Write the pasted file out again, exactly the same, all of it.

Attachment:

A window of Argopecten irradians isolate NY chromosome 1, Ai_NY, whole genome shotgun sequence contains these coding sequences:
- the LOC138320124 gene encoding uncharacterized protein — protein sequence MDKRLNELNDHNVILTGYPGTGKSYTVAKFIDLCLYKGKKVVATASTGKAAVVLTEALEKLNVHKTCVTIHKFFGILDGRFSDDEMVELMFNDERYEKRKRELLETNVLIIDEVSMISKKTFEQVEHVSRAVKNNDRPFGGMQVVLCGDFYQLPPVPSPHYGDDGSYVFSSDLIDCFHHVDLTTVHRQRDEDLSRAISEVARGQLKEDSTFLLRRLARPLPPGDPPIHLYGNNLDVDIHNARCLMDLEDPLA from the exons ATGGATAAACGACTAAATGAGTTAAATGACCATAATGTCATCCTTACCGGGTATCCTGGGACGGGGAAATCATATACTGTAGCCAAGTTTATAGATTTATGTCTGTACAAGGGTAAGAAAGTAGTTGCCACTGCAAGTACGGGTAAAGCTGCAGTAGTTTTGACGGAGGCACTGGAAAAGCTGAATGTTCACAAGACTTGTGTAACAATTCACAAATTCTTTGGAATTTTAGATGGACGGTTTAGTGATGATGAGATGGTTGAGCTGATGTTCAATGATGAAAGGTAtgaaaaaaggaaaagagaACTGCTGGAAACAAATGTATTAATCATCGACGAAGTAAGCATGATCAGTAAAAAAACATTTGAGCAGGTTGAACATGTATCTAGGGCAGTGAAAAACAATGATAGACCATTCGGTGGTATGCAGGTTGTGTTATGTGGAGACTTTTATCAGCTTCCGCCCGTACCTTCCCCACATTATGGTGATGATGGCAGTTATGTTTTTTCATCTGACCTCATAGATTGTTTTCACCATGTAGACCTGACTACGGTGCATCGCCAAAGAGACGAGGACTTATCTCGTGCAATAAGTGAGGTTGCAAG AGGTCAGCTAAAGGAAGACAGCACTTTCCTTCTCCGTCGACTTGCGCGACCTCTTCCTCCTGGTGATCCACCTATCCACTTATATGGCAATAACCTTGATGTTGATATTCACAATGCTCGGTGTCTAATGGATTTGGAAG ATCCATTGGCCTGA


A window of Argopecten irradians isolate NY chromosome 1, Ai_NY, whole genome shotgun sequence contains these coding sequences:
- the LOC138320124 gene encoding uncharacterized protein — protein sequence MDKRLNELNDHNVILTGYPGTGKSYTVAKFIDLCLYKGKKVVATASTGKAAVVLTEALEKLNVHKTCVTIHKFFGILDGRFSDDEMVELMFNDERYEKRKRELLETNVLIIDEVSMISKKTFEQVEHVSRAVKNNDRPFGGMQVVLCGDFYQLPPVPSPHYGDDGSYVFSSDLIDCFHHVDLTTVHRQRDEDLSRAISEVARGQLKEDSTFLLRRLARPLPPGDPPIHLYGNNLDVDIHNARCLMDLEDPLA from the exons ATGGATAAACGACTAAATGAGTTAAATGACCATAATGTCATCCTTACCGGGTATCCTGGGACGGGGAAATCATATACTGTAGCCAAGTTTATAGATTTATGTCTGTACAAGGGTAAGAAAGTAGTTGCCACTGCAAGTACGGGTAAAGCTGCAGTAGTTTTGACGGAGGCACTGGAAAAGCTGAATGTTCACAAGACTTGTGTAACAATTCACAAATTCTTTGGAATTTTAGATGGACGGTTTAGTGATGATGAGATGGTTGAGCTGATGTTCAATGATGAAAGGTAtgaaaaaaggaaaagagaACTGCTGGAAACAAATGTATTAATCATCGACGAAGTAAGCATGATCAGTAAAAAAACATTTGAGCAGGTTGAACATGTATCTAGGGCAGTGAAAAACAATGATAGACCATTCGGTGGTATGCAGGTTGTGTTATGTGGAGACTTTTATCAGCTTCCGCCCGTACCTTCCCCACATTATGGTGATGATGGCAGTTATGTTTTTTCATCTGACCTCATAGATTGTTTTCACCATGTAGACCTGACTACGGTGCATCGCCAAAGAGACGAGGACTTATCTCGTGCAATAAGTGAGGTTGCAAG AGGTCAGCTAAAGGAAGACAGCACTTTCCTTCTCCGTCGACTTGCGCGACCTCTTCCTCCTGGTGATCCACCTATCCACTTATATGGCAATAACCTTGATGTTGATATTCACAATGCTCGGTGTCTAATGGATTTGGAAG ATCCATTGGCCTGA